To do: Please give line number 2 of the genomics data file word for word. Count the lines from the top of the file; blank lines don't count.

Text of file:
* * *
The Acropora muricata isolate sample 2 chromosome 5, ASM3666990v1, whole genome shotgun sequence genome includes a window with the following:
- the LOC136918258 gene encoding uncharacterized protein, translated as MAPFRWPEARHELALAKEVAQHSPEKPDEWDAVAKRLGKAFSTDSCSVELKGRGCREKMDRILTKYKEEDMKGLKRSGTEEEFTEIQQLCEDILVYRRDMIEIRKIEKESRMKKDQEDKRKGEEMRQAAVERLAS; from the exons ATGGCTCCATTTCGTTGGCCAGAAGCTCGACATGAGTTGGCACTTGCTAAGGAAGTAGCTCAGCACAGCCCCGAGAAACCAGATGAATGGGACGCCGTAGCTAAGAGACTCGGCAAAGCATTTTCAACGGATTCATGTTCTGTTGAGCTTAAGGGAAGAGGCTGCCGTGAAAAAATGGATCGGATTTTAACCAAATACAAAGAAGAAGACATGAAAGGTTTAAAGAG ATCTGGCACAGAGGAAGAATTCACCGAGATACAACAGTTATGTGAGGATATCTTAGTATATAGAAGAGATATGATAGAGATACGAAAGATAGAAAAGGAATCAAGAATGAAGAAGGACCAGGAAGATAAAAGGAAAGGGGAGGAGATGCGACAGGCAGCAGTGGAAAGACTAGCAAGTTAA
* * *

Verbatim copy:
- the LOC136918258 gene encoding uncharacterized protein, translated as MAPFRWPEARHELALAKEVAQHSPEKPDEWDAVAKRLGKAFSTDSCSVELKGRGCREKMDRILTKYKEEDMKGLKRSGTEEEFTEIQQLCEDILVYRRDMIEIRKIEKESRMKKDQEDKRKGEEMRQAAVERLAS; from the exons ATGGCTCCATTTCGTTGGCCAGAAGCTCGACATGAGTTGGCACTTGCTAAGGAAGTAGCTCAGCACAGCCCCGAGAAACCAGATGAATGGGACGCCGTAGCTAAGAGACTCGGCAAAGCATTTTCAACGGATTCATGTTCTGTTGAGCTTAAGGGAAGAGGCTGCCGTGAAAAAATGGATCGGATTTTAACCAAATACAAAGAAGAAGACATGAAAGGTTTAAAGAG ATCTGGCACAGAGGAAGAATTCACCGAGATACAACAGTTATGTGAGGATATCTTAGTATATAGAAGAGATATGATAGAGATACGAAAGATAGAAAAGGAATCAAGAATGAAGAAGGACCAGGAAGATAAAAGGAAAGGGGAGGAGATGCGACAGGCAGCAGTGGAAAGACTAGCAAGTTAA